Is the Past — Prologue?

I gave two presentations last week in Saint Louis at what used to be called the Saint Louis Insane Asylum. It is a magnificent structure with an iron-domed cupola.
Now called the St. Louis State Hospital, the structure was constructed during the Civil War era on one of the highest points in the city. You can read about it by visiting here.
My gracious host, Thom Pancella, gave me a tour of the building, which began in the basement where he showed me holes in the thick walls where chains were once attached. Persons with mental illness were kept chained in small cells with only hay on the concrete floor.
There was an exhibit on the main level that showed photographs of patients who had been given a Lobotomy. The pictures had been taken by the doctor who had performed the “operations” and were supposed to calm any fears that a patient or their loved ones might have when it came to having a sharp instrument shoved into the brain to severe the prefrontal cortex. If you want to read more about Lobotomy you can visit here.
One of the photos on display showed a woman in her thirties whose husband had complained because she didn’t do housework and seem lifeless. After the operation, she had become obedient and gone about her chores without complaint. The first photo showed a woman frowning. In the second, she was smiling.
The person who had put the exhibit together pointed out that there was no mention by the doctor of how several hundred of his patients had either died during their operations or had been left paralyzed and abandoned in back wards of the hospital.
If you read about the Lobotomy, you will learn that the operation was considered a “mainstream medical” procedure after it was introduced in 1935. Other treatments that were common before the introduction of anti-psychotic drugs — such as insulin shock and hot/cold baths — also were administered at the hospital.
Seventy years later we now realize that the lobotomy was barbaric and we wonder how doctors and caregivers could have been so cruel as to keep ill persons chained in basements and tortured with ineffective “cures.”
After touring the hospital, I had two thoughts. The first was  how little we still know about the brain despite major scientific advances in understanding other parts of our bodies.  The second was a question: What will future generations think of us in seventy years ?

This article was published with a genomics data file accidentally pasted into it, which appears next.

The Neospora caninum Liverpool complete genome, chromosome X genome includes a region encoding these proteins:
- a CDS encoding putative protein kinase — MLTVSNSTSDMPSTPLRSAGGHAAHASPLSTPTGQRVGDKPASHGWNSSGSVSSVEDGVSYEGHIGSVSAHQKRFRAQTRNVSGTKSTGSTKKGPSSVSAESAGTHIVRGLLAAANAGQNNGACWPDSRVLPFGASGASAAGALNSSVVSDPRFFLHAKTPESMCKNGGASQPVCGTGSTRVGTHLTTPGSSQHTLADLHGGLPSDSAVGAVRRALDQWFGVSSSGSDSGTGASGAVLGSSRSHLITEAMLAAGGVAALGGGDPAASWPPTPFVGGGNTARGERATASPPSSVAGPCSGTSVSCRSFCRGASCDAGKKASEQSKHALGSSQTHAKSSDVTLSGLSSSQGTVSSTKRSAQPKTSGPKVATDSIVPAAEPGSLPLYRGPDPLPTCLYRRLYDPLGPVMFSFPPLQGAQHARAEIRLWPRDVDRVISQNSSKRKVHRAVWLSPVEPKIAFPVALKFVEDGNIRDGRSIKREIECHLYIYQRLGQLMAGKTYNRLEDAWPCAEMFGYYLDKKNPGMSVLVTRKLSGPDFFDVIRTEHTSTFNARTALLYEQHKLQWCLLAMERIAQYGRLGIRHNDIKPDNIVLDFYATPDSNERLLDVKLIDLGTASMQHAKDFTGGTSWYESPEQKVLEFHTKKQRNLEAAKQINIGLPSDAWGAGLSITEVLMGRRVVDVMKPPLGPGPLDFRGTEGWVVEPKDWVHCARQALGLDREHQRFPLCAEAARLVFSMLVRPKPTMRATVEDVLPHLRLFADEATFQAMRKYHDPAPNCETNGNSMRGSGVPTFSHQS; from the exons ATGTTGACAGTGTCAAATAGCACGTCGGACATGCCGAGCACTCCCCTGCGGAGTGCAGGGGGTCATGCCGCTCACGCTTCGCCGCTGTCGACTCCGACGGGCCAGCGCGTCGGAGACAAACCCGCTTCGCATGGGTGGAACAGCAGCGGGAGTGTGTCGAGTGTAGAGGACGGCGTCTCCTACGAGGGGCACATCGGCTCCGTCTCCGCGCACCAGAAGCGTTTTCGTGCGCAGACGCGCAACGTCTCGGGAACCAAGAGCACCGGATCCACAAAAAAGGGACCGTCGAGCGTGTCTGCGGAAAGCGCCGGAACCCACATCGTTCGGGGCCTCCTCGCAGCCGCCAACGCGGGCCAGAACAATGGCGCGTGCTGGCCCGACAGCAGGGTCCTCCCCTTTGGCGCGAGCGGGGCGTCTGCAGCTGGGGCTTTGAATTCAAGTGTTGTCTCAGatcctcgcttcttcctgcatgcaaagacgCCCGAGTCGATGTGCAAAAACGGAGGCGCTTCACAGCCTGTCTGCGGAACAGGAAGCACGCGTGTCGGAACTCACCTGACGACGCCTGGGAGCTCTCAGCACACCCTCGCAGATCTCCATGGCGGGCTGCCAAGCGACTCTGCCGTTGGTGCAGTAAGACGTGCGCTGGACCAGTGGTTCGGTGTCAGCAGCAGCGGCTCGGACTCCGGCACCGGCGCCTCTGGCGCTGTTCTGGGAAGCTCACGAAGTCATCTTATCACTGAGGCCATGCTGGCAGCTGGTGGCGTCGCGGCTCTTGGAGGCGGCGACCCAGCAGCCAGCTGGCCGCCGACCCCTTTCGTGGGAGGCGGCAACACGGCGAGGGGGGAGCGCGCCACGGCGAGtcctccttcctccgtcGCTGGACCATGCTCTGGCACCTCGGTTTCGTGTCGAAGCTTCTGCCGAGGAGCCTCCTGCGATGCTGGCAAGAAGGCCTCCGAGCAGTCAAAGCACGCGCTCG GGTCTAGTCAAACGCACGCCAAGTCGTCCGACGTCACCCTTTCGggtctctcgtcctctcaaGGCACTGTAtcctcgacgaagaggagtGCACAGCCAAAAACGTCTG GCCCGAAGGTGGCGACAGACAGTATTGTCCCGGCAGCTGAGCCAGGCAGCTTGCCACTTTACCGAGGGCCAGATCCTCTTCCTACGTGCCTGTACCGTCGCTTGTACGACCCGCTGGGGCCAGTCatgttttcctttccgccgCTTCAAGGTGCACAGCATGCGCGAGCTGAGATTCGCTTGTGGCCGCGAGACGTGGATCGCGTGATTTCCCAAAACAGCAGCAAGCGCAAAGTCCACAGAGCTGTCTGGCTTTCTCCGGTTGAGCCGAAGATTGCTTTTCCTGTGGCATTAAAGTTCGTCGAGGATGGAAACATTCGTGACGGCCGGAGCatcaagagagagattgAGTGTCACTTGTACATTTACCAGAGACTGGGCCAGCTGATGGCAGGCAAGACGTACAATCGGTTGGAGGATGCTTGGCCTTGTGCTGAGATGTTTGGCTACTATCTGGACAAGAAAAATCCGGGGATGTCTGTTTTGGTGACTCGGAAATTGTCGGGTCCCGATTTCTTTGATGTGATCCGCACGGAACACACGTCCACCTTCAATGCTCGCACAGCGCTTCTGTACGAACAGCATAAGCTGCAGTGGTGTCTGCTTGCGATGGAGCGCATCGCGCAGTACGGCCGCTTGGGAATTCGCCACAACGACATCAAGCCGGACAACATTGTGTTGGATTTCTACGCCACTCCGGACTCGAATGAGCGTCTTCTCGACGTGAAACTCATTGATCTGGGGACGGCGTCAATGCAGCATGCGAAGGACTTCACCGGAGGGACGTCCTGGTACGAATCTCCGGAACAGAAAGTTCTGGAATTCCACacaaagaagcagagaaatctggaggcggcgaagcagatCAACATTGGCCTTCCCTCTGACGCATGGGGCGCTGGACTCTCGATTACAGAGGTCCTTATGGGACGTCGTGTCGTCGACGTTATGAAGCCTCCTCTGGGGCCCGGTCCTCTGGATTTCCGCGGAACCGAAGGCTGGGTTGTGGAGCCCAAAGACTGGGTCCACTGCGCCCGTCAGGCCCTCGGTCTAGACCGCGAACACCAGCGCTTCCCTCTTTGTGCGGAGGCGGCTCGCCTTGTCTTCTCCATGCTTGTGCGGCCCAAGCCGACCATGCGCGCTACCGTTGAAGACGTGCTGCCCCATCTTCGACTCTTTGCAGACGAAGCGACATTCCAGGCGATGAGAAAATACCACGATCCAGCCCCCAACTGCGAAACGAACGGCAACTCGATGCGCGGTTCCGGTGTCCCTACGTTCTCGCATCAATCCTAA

What will they think when they read about homeless persons with mental illness left to die on our streets?
What will they think when they read that 16 percent of persons in jails and prisons have a serious mental illness?
How will they judge us when they read that the largest public mental facility in the U.S. in 2010 was not a hospital or treatment facility, but the Los Angeles County Jail?
About the author:

Pete Earley is the bestselling author of such books as The Hot House and Crazy. When he is not spending time with his family, he tours the globe advocating for mental health reform.

Learn more about Pete.

  • Maria

    I predict the mental health care system will see many improvements within the next ten years.

    This change will come about once attorneys realize they can easily win malpractice suits against psychiatrists who failed to recognize and treat the underlying causes of mental illness. “Pill pushers” will soon have to considers using a source called Medline, along with their medical skills to investigate “What Makes Us Mad”.

    http://www.investigatingmentalillness.blogspot….

  • Maria

    I predict the mental health care system will see many improvements within the next ten years.

    This change will come about once attorneys realize they can easily win malpractice suits against psychiatrists who failed to recognize and treat the underlying causes of mental illness. “Pill pushers” will soon have to considers using a source called Medline, along with their medical skills to investigate “What Makes Us Mad”.

    http://www.investigatingmentalillness.blogspot….